Mario Burgos certainly isn't anti-immigrant. His father was born in Ecuador. His maternal grandparents immigrated from Europe.
But that won't stop him from bidding on the proposed Mexican border wall.
"It's not an anti-immigrant thing for me. It's about creating jobs. And honestly [it's] like any other job," said Burgos.
Burgos is one of more than 60 Hispanic-owned businesses that have registered as vendors that are interested in bidding on the project -- about 10% of the 600 or so companies that have done so.
Formal bidding has yet to start, but the Department of Homeland Security is expected to post details for bidders later this week.
President Donald Trump's proposed border wall has sparked a lot of criticism about its cost, estimated to be at least $10 billion, as well as whether a wall is smart immigration policy. But the companies bidding on the 1,300-mile barrier aren't concerned about policy.
Burgos' business, Burgos Group, has grown from two employees to 120 in the last six years. The firm, based in Albuquerque does work across seven states, including federal contracts.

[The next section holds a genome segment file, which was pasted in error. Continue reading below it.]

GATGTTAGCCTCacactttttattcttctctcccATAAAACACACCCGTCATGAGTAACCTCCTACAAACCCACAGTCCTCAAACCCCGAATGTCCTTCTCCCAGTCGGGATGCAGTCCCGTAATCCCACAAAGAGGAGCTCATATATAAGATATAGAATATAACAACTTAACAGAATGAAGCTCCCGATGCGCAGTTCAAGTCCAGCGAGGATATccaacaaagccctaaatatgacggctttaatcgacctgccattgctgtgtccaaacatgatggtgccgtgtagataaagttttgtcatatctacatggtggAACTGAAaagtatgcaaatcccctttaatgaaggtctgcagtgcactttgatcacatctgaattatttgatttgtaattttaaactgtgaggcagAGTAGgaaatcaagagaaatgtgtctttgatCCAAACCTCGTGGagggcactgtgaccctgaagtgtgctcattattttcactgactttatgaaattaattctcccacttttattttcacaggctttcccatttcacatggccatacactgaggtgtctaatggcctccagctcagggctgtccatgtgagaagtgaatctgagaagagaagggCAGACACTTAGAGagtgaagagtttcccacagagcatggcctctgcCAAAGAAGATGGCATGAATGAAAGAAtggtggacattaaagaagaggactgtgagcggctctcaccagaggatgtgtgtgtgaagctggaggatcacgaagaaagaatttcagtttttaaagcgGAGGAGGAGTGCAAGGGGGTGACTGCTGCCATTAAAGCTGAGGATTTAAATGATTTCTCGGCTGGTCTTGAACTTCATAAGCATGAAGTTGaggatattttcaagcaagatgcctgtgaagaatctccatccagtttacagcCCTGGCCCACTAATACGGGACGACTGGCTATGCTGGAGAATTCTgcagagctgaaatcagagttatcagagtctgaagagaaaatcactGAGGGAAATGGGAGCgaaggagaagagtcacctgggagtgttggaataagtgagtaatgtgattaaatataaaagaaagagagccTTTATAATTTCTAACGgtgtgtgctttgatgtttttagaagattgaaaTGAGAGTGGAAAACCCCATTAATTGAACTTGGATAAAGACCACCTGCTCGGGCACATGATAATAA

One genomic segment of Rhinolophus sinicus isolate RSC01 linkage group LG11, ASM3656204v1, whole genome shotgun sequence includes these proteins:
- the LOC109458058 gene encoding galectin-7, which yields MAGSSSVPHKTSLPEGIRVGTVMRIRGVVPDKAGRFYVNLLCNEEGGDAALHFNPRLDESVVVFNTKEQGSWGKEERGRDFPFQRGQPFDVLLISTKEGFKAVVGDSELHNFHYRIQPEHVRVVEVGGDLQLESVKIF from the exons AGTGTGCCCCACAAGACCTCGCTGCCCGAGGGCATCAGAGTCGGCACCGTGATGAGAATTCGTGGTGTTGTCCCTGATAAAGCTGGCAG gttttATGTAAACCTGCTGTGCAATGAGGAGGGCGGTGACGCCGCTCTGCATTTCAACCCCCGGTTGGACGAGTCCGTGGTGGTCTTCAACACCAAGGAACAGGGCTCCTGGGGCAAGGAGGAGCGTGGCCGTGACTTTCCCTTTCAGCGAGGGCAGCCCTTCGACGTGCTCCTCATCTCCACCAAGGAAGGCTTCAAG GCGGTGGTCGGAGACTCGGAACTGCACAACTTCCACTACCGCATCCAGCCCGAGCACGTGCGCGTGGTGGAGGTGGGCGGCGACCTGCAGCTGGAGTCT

He said he doesn't have a specific opinion whether the fence is a good or bad idea as a matter of immigration policy. But he believes any construction project that puts people to work is a good thing. His employees, some of whom are immigrants, feel the same way.
Another interested bidder, Patrick Balcazar, is far more opinionated about the wall.
"I think it's a terrible idea," he said. "I think dollars could be better spent elsewhere." Balcazar is the owner of San Diego Project Management, and says he's gotten pushback about his potential involvement with the wall from his wife, his employees and members of his community.
"What I tell everybody," he said, "work is work."
He adds that the decision as to whether to build the wall isn't his -- it's up to policy makers.
"If you want a wall, I'll design it and build it in a way that will meet the requirements," he said.